Wednesday, September 24, 2008

Since We're on a Roll with the Daddies . . .

I thought I'd mention this:

I came across this blurb from the BBC, Antidepressants "may harm sperm", and I couldn't resist commenting. One because it is informative (sort of) and two, well, I don't know, it was just too interesting to pass up! (I trust that we're all grown up enough to use the word "sperm" without giggling . . . well, that's all right. If you laugh no one will know. You can pretend you were mature about this in the comments.)

Basically the article talks about a study that found that men who were on antidepressants had a higher rate of defective sperm. The sperm in question weren't lower in quantity, just quality. That is, men who take antidepressants have a higher percentage of sperm with damaged DNA.

Now, reel in your disaster-scenario-seeking brains (my brain isn't the only one that does that, right?), because that actually means very little. The study was so small that it in no way supports conclusions like "men who take antidepressants have lower fertility" or even "ALL men who take antidepressants have harmed sperm". I repeat: those conclusions cannot be drawn!

Here are few facts worth keeping in mind:

*The study only looked at Paxil and other antidepressants in that family. It didn't look at any other type of mood disorder meds.

*The study didn't examine if the damaged sperm actually had an effect on fertility.

*The study didn't look if the effects were reversed when the medication was stopped.

So what to take away from all this? I think the one thing this new information points to is that antidepressants do a lot of things scientists and doctors don't understand. We need more research behind the meds and more research into treatments for mood disorders and into mood disorders themselves.

Also, keep in mind that past studies have shown that people with high stress levels (like depressed people) do have lowered fertility rates. If you are worried about fertility talk to your doctor (obviously!), but an antidepressant probably isn't a big factor.

Other things to remember: When it comes to serious illnesses like depression, OCD, anxiety, or any mix thereof, it is probably safer to side with taking the medicine if you need it. Since the Surgeon General required the "black box" warning to be put on antidepressants prescribed to teens, teen prescriptions rates have gone down and teen suicide rates have gone up. Nobody wants a crazy dad. Or a dead dad. And that's just the facts.


Charlotte said...

I agree with the need to balance the clinical need of the person with the risk of the drug. Esp. when the former is high and the latter is low. But I really want a citation for your claim that teen suicide has increased since the black box warnings have come out. Everything I've read says teen suicide is continuing to trend downward over the past couple of decades, black box warnings or no. Although I'm sure you're right that # of scrips has declined...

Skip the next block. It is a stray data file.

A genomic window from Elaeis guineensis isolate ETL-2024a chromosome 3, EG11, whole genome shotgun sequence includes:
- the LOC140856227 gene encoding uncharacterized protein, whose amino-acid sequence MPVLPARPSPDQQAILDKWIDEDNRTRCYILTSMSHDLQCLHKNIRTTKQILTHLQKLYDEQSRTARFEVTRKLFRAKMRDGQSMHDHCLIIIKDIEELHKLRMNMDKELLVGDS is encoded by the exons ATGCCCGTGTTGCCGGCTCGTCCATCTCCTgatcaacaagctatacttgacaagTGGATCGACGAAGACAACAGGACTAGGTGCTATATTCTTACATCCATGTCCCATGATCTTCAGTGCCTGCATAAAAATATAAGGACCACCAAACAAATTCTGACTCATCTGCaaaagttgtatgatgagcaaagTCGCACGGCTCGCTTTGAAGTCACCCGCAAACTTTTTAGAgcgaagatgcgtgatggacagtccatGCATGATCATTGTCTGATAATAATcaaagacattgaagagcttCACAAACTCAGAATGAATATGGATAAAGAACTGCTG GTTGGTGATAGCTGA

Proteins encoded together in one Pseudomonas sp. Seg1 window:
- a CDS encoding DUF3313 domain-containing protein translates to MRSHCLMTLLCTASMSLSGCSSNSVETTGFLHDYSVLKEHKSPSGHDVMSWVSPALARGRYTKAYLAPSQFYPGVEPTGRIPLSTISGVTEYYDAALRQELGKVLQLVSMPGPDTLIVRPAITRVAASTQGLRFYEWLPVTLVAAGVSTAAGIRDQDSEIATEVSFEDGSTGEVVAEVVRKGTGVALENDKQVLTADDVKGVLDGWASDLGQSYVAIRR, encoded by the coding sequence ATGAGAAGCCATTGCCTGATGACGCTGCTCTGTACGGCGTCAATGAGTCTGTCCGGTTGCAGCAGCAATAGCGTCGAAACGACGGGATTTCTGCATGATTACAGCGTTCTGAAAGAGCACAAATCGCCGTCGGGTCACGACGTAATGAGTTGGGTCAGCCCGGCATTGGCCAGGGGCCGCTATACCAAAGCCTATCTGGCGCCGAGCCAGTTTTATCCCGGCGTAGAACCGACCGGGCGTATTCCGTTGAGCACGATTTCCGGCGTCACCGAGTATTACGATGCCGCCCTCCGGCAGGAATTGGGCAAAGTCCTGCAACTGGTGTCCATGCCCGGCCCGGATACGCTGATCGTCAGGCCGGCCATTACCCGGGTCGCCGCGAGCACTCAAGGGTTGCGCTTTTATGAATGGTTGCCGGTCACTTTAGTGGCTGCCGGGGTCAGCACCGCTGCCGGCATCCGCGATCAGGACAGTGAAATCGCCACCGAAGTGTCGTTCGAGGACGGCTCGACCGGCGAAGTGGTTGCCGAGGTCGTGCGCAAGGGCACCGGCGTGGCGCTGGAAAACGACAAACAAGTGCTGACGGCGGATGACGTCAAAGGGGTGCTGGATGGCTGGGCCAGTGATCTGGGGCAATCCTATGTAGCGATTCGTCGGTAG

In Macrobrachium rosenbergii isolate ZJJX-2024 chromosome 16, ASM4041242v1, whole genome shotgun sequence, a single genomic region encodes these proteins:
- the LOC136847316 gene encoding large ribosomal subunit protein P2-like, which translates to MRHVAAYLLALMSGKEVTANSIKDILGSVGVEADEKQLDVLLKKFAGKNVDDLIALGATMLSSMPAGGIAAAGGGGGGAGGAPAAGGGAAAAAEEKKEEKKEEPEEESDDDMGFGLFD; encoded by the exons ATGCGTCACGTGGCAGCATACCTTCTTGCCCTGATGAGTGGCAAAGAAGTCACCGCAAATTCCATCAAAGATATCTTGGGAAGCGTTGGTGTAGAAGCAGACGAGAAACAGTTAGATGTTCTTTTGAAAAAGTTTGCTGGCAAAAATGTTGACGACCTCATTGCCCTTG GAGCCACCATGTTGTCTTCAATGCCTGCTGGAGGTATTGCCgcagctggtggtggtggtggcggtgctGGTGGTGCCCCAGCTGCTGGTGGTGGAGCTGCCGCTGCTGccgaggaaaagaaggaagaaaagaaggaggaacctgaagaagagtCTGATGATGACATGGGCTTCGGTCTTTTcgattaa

jendoop said...

Great post! It is refreshing to see someone think through the logic of published studies. Often an idea is thrown out there with only implied ramifications, which the media accepts as fact. But if we look closely cause and effect is usually in question. In short, knee jerk reactions are usually wrong.

Misty Lynne said...

Did I ever tell you that I was seriously considering going into genetic counseling before my husband came along? This kind of stuff fascinates me!

At this point, I there is nothing to get overexcited about, but more research does need to be done. Our generation is facing more and more problems with fertility for so many different reasons. But don't neglect taking care of yourself in order to have a "better chance". Just expect that it might take longer.

Laura said...

Hey Char-- I got that teen suicide thing from a Newsweek article I read awhile ago. Here's the link:

According to the article a study in the Journal of American Psychiatry that found that SSRI prescriptions dropped 50% between 2003 and 2005. They then pulled out another study that said teen suicide rates jumped 18% between 2003 and 2004--the most recent year for which they have data. The article goes on with experts--one of which helped create the black box warning--saying that the black box should be pulled or modified.

Anyway, looking at the article now I'm not sure where they got the teen suicide stat. They don't directly cite it, unless it came from the same Journal.

I googled it and found a different stat for 04-05 at PsychCentral. the link:

They said that suicides went down that year, but then they link to another article that says the overall rates remain higher. It also says that while rates dropped for that one year, had the previous (1996-2002) downward trend continued teen suicide rates would be much lower than they are. This article also questions the unintended consequences of the black box warning.

Ah, statistics!

*P.S. You know I'm not good with HTML so sorry if the link don't work. I can email them to you if you want . . .